Lastname, I. (pub year). Title of the chapter. In Editors listed (Eds.), Title of book in italics (pages of chapter). Place: Publisher.

Notes

  • Use only the first initial of the first name for the chapter authors and/or editors.
  • The date is year only in parentheses. Follow with a period.
  • Chapter title uses only caps for the first word; the first word after a colon; and for proper nouns. No quote marks. Follow with a period.
  • If there are editors, inside parentheses, the book’s editors are listed with first name initials first, then the last name. At the end, include (Eds.) for multiple editors and (Ed.) for one editor. Follow with a comma after the parens.
  • Book title, in italics, should uses only caps for the first word; the first word after a colon; and for proper nouns. Follow with a period if there are no editors.
  • Pages of chapter listed in parentheses.
  • Place and publisher are listed last.
  • Any line after the first for each entry is indented.
  • No need to mention URLs for e-books.

Example
Worster, M. G. (1992). The dynamics of mushy layers. In S. H. Davis, H. E. Huppert, W. Muller & M. G. Worster (Eds.).   Interactive Dynamics of Convection and Solidification (113–138), Dorcrecht, the Netherlands: Kluwer.

 

Conference Papers/Proceedings

 Lastname, I. (2016). Name of the conference paper. Name of the conference abbreviated and in italics. Volume. pages. Place: Publisher. DOI

 Notes

  • Use only the first initial of the first name.
  • The date can include the month. Follow with a period.
  • Talk/conf titles only use caps for the first word; the first word after a colon; and for proper nouns. No quote marks. Follow with a period.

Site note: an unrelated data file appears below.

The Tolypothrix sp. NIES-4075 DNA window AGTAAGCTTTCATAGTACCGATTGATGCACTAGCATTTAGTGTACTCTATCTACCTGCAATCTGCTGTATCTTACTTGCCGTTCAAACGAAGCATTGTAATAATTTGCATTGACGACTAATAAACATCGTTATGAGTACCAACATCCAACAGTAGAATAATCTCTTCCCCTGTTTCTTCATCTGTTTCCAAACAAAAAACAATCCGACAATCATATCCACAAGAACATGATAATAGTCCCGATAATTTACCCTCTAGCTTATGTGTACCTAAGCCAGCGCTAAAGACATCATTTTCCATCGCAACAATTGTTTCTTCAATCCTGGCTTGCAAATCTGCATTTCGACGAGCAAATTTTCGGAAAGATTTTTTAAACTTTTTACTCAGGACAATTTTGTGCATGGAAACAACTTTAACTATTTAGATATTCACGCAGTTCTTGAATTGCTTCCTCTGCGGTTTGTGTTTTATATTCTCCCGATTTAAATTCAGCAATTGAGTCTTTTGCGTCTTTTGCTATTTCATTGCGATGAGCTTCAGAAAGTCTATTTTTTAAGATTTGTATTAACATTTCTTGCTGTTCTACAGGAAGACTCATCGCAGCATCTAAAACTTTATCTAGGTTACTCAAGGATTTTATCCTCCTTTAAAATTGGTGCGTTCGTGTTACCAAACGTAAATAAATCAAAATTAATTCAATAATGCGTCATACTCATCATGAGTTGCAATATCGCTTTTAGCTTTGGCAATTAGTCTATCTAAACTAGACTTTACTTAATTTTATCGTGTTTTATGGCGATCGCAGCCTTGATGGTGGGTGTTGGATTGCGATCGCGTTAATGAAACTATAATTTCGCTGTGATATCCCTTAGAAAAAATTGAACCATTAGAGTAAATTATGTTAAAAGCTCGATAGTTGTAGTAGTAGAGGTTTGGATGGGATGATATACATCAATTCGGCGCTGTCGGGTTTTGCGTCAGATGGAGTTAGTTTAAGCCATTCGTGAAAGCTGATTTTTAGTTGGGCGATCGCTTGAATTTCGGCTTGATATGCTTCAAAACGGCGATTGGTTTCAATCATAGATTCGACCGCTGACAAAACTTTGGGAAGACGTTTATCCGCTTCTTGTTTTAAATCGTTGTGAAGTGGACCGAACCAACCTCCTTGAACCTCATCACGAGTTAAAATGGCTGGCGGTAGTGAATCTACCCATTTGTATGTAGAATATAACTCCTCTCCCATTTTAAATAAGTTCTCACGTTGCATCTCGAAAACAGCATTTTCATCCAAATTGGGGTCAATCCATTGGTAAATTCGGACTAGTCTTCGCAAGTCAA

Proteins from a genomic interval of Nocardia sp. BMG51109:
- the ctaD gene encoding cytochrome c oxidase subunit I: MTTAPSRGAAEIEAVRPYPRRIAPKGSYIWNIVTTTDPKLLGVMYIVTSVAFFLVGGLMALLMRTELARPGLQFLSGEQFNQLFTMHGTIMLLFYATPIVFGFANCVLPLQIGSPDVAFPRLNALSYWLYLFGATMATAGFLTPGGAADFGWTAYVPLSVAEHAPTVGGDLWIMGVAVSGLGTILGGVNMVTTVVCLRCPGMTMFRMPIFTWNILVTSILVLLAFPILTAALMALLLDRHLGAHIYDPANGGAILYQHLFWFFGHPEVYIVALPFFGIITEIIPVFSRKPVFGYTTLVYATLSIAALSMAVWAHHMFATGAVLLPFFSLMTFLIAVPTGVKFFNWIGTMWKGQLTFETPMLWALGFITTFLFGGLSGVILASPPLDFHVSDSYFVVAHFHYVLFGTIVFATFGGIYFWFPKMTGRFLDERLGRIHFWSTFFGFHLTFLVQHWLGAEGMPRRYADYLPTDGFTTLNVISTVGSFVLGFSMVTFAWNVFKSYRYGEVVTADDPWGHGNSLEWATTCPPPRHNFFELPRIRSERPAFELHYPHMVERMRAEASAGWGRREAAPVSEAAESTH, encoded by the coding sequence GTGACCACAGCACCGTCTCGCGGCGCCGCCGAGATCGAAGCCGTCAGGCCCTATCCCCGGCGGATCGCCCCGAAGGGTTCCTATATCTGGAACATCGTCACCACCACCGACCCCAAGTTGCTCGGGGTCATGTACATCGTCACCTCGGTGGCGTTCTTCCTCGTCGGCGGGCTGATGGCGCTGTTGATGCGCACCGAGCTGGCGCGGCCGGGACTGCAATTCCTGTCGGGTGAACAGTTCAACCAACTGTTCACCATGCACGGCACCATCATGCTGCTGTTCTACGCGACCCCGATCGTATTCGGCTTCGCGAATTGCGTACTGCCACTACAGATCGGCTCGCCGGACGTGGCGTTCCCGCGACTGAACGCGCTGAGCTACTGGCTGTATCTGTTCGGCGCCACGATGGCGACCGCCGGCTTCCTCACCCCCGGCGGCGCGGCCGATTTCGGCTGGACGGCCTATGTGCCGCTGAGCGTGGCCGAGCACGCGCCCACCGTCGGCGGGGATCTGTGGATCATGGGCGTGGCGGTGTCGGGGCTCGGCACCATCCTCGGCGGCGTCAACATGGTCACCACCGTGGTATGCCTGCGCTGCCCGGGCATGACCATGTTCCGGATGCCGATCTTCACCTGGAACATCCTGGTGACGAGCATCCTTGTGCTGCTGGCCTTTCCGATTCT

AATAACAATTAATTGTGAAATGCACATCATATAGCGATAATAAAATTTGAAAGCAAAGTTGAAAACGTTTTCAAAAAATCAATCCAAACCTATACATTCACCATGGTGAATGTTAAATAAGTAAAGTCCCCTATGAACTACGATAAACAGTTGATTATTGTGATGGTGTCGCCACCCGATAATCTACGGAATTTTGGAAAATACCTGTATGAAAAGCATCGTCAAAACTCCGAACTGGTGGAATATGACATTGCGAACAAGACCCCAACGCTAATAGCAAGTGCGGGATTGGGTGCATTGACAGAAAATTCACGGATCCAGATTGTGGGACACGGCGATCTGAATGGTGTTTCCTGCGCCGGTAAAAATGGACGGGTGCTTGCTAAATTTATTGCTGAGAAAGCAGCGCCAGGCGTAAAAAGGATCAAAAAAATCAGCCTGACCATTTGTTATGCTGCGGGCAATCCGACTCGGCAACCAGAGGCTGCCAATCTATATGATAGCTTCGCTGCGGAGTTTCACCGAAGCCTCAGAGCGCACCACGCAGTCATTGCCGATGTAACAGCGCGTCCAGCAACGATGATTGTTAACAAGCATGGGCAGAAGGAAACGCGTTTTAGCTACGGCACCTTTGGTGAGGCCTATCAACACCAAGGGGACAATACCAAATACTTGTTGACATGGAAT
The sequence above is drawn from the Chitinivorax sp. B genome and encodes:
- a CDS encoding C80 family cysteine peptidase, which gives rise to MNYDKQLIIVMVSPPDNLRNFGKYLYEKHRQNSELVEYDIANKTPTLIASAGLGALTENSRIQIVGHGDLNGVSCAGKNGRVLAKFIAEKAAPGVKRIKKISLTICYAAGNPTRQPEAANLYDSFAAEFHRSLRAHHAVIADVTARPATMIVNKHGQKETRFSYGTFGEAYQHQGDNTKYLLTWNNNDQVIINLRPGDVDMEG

• Conference name is abbreviated and in italics. Follow with a period.
  • If available, use just the volume and issue number (no wording) in bold. Follow with a period.
  • The last element is the page numbers, alone, if available. Follow with a period.
  • Any line after the first for each entry is indented.
  • No need to mention URLs, but a DOI can be inserted.

Examples
Moore, D.R., Phelps, J., Wood, D., Vaccaro, M.V., Kanner, H. S., Freeland, & D.M.

Olson, D.T. (Sept. 2011). The reusable solid rocket booster (RSRB) – An booster system. AIAA SPACE Conference and Exposition 2011.Long Beach, CA: AIAA, Inc. http://dx.doi.org/10.2514/6.2011-7156

Omer, A.M. (March 2009). Wind energy for water pumping in rural areas of Sudan. Euro. Wind Energy Conf. and Ex. 2009, EWEC 2009, 7. 4649-4658. Marseille, France: European Wind and Energy Association.

 

Technical Reports/Papers

Author, I. (Year). Title. Publication and Number. Sponsoring body with document numbers.

Notes

  • Use only the first initial of the first name.
  • Use the year for the date, in parentheses. Follow with a period.
  • Italicized titles, using only caps for the first word; the first word after a colon; and for proper nouns. No quote marks. Follow with a period.
  • Include the report’s Identification or Funding Number, if applicable. Follow with a period.
  • The US Government Printing Office is often the publisher, but not always.
  • The last element is the page numbers, alone, if a particular section is noted. Follow with a period.
  • Any line after the first for each entry is indented.
  • No need to mention URLs.

Examples

Brownell, C. J. & Su, L. K. (2004). Planar measurements of differential diffusion in turbulent jets. AIAA Paper, 2004-2335.

Rogallo, R. S. (1981). Numerical experiments in homogeneous turbulence. Tech. Rep. 81835. NASA Technical Memo.

 

Government Technical Reports

Author or Organization. (Year). Title. Number. Sponsoring Agencies. Printing Office.

Notes

  • For the author, use the organization, in full, if no person is listed.
  • Use only the first initial of the first name (for a person).
  • Use the year for the date. Follow with a period.
  • Italicized titles with significant words in caps. No quote marks. Follow with a period.
  • Include the report’s Identification or Funding Number, if applicable. Follow with a period.
  • Include all applicable agencies contributing to the project.
  • The US Government Printing Office is often the publisher, but not always. Follow with a period.